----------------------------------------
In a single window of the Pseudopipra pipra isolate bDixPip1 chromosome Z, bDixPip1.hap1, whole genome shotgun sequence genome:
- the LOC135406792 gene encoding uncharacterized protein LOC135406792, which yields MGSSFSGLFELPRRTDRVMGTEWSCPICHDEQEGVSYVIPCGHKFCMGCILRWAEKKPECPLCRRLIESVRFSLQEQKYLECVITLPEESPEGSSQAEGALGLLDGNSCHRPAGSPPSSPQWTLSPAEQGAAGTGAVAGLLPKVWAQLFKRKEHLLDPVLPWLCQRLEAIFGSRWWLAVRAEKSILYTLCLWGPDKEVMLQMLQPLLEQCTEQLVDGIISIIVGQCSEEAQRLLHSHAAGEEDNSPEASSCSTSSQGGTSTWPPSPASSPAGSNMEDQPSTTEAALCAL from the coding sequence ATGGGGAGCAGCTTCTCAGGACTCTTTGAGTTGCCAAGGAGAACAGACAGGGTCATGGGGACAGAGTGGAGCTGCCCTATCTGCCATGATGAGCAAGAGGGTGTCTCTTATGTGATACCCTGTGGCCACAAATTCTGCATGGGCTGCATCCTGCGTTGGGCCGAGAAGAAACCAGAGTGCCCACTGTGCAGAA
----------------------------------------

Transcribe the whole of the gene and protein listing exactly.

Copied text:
In a single window of the Pseudopipra pipra isolate bDixPip1 chromosome Z, bDixPip1.hap1, whole genome shotgun sequence genome:
- the LOC135406792 gene encoding uncharacterized protein LOC135406792, which yields MGSSFSGLFELPRRTDRVMGTEWSCPICHDEQEGVSYVIPCGHKFCMGCILRWAEKKPECPLCRRLIESVRFSLQEQKYLECVITLPEESPEGSSQAEGALGLLDGNSCHRPAGSPPSSPQWTLSPAEQGAAGTGAVAGLLPKVWAQLFKRKEHLLDPVLPWLCQRLEAIFGSRWWLAVRAEKSILYTLCLWGPDKEVMLQMLQPLLEQCTEQLVDGIISIIVGQCSEEAQRLLHSHAAGEEDNSPEASSCSTSSQGGTSTWPPSPASSPAGSNMEDQPSTTEAALCAL from the coding sequence ATGGGGAGCAGCTTCTCAGGACTCTTTGAGTTGCCAAGGAGAACAGACAGGGTCATGGGGACAGAGTGGAGCTGCCCTATCTGCCATGATGAGCAAGAGGGTGTCTCTTATGTGATACCCTGTGGCCACAAATTCTGCATGGGCTGCATCCTGCGTTGGGCCGAGAAGAAACCAGAGTGCCCACTGTGCAGAA